Advice to the Players is a theatre company that brings high school students together with professional actors and community members to mount Shakespearean and other classical productions. Lee Stockman joined when he was in high school. Now a full time carpenter, he’s been with the company for a decade. We spoke with him during a break from rehearsals for “Romeo and Juliet.”
Stockman: I was Sampson and Friar John [in R&J] this year, I’ve done Tybalt [also R&J]. I was Lysander in “A Midsummer Night’s Dream” and Banquo in “MacBeth.”
A lot of people think Shakespeare is such a “high art.” But going back to its roots it was for the common people. They’d go, paying pennies, to see a play; they were going there not to see the show so much as they were there to hear the language.
When we tour, we go to high schools around the area. It’s a great time. [It’s a great opportunity] for kids to see the shows, because it’s one thing to read [a Shakespeare play] but you don’t get the same impact [as you do watching it] because there’s so much that happens in just “Lord Capulet enters.” Without really seeing it there’s no way to know if he enters angry.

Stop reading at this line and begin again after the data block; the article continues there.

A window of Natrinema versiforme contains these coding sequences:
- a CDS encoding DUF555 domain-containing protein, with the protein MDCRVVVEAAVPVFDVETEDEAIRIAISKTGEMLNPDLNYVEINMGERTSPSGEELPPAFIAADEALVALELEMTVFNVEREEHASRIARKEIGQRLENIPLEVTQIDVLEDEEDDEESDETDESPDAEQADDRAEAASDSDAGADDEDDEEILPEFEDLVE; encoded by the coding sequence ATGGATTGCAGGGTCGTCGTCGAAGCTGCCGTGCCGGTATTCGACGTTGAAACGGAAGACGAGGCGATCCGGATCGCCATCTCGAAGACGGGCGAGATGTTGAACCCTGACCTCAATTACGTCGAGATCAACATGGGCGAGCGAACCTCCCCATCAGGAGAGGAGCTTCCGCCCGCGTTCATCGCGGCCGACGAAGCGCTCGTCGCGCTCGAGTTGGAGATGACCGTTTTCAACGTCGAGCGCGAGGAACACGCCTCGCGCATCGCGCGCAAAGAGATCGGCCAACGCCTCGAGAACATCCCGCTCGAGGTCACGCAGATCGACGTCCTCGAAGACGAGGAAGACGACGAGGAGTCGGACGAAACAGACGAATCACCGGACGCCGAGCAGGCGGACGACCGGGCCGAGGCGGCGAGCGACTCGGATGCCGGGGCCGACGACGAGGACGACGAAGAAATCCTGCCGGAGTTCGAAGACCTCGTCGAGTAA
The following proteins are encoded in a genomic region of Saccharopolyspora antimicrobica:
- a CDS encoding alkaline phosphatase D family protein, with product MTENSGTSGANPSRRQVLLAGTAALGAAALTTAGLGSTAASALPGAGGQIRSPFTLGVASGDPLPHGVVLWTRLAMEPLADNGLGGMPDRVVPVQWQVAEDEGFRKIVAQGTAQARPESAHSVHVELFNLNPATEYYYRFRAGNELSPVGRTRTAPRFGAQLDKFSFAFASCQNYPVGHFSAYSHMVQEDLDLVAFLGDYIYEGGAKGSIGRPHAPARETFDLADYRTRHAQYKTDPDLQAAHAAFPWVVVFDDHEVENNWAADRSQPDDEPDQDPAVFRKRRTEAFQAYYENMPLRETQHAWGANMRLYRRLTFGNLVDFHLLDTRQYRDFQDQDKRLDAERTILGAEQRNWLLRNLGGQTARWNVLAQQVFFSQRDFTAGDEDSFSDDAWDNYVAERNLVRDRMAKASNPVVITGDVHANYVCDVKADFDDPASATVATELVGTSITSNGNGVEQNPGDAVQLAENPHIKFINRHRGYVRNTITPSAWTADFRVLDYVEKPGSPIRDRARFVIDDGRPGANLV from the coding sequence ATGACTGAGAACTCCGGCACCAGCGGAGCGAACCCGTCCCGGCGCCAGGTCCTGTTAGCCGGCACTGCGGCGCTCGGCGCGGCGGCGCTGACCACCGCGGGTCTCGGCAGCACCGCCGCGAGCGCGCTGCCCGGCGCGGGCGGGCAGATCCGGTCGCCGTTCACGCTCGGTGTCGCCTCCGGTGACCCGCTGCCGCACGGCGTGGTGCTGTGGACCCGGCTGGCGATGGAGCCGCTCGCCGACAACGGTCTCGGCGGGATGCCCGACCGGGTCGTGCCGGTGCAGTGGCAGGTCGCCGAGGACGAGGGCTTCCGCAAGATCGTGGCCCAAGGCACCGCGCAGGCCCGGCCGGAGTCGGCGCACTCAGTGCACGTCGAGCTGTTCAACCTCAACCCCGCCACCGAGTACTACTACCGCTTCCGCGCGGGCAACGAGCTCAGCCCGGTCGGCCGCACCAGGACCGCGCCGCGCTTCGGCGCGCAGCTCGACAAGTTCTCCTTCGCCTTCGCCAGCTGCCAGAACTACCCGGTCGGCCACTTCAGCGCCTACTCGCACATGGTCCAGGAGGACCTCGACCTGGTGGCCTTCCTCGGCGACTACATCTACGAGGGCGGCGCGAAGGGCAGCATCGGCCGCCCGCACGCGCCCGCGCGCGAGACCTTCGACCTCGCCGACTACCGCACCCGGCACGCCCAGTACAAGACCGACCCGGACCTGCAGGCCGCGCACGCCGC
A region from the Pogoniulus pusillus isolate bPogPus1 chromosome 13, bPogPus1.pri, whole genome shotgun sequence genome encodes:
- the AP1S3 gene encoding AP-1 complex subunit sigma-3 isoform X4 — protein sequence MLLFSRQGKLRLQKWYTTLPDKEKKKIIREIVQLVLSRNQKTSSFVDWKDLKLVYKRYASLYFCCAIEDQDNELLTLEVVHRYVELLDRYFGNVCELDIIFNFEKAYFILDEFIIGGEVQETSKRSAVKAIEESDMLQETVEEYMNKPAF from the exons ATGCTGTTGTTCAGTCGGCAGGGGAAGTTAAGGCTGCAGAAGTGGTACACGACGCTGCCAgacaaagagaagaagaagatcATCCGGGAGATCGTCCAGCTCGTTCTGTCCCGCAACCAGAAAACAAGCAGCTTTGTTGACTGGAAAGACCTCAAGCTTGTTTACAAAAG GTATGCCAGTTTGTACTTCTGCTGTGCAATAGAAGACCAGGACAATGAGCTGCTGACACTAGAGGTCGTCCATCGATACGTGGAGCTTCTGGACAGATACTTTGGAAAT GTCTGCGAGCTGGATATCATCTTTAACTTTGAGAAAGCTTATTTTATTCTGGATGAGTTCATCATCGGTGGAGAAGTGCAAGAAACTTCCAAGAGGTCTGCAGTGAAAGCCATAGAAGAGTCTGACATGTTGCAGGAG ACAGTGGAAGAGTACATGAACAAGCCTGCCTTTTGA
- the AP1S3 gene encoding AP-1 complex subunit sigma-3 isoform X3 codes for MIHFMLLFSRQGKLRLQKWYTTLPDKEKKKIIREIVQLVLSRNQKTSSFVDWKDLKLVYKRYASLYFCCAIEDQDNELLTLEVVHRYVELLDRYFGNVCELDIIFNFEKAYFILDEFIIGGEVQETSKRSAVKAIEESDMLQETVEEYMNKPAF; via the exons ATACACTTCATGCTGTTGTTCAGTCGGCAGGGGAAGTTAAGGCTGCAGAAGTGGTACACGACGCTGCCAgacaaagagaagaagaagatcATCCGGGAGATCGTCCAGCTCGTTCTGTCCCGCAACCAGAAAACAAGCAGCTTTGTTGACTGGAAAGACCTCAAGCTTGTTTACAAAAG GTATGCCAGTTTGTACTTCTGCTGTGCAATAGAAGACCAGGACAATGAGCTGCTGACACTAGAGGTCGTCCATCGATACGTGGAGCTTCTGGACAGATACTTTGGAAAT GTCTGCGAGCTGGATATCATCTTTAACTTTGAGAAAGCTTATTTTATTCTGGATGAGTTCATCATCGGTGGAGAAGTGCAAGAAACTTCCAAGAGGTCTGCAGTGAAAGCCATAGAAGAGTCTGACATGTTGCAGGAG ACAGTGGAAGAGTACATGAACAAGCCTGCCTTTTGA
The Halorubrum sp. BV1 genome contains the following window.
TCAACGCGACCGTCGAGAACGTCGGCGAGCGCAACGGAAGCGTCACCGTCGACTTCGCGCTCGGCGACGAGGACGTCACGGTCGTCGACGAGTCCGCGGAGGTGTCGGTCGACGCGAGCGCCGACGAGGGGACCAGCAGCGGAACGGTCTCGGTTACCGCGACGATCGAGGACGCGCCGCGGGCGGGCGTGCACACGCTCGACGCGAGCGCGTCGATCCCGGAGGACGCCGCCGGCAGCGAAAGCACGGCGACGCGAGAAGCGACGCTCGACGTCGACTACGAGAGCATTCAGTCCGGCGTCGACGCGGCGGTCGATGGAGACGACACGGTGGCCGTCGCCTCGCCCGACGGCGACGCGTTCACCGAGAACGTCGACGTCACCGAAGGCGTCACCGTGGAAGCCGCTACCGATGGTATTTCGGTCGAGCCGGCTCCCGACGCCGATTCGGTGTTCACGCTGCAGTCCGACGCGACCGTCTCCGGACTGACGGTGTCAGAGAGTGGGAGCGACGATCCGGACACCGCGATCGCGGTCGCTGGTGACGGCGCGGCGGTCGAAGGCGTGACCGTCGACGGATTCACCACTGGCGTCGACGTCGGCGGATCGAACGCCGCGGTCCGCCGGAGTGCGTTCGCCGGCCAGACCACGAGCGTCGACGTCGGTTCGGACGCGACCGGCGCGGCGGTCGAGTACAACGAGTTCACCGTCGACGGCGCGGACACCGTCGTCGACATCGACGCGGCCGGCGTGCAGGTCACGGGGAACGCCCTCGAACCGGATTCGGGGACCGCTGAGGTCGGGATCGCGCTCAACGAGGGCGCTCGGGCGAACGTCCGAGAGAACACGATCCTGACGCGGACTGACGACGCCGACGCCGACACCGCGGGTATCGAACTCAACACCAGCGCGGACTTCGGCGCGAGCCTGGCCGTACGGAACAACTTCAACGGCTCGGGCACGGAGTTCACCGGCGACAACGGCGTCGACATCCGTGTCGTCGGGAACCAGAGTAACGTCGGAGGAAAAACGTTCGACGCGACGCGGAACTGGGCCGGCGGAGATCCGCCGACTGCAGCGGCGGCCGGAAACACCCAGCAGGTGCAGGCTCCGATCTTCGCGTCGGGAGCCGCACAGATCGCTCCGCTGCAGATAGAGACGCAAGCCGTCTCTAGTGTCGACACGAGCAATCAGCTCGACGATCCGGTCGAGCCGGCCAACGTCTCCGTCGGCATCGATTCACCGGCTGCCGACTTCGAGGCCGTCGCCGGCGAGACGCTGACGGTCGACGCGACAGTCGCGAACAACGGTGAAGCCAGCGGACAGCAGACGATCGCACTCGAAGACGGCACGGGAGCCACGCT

Whether it’s a comedy, tragedy, slapstick, you’re going to understand what they’re doing just from their physicality. If you don’t get all the words you can see what they’re doing; you can see what they’re trying to convey; you can see they’re heartache; you feel like you’re a part of it; you’re in the city that they’re in.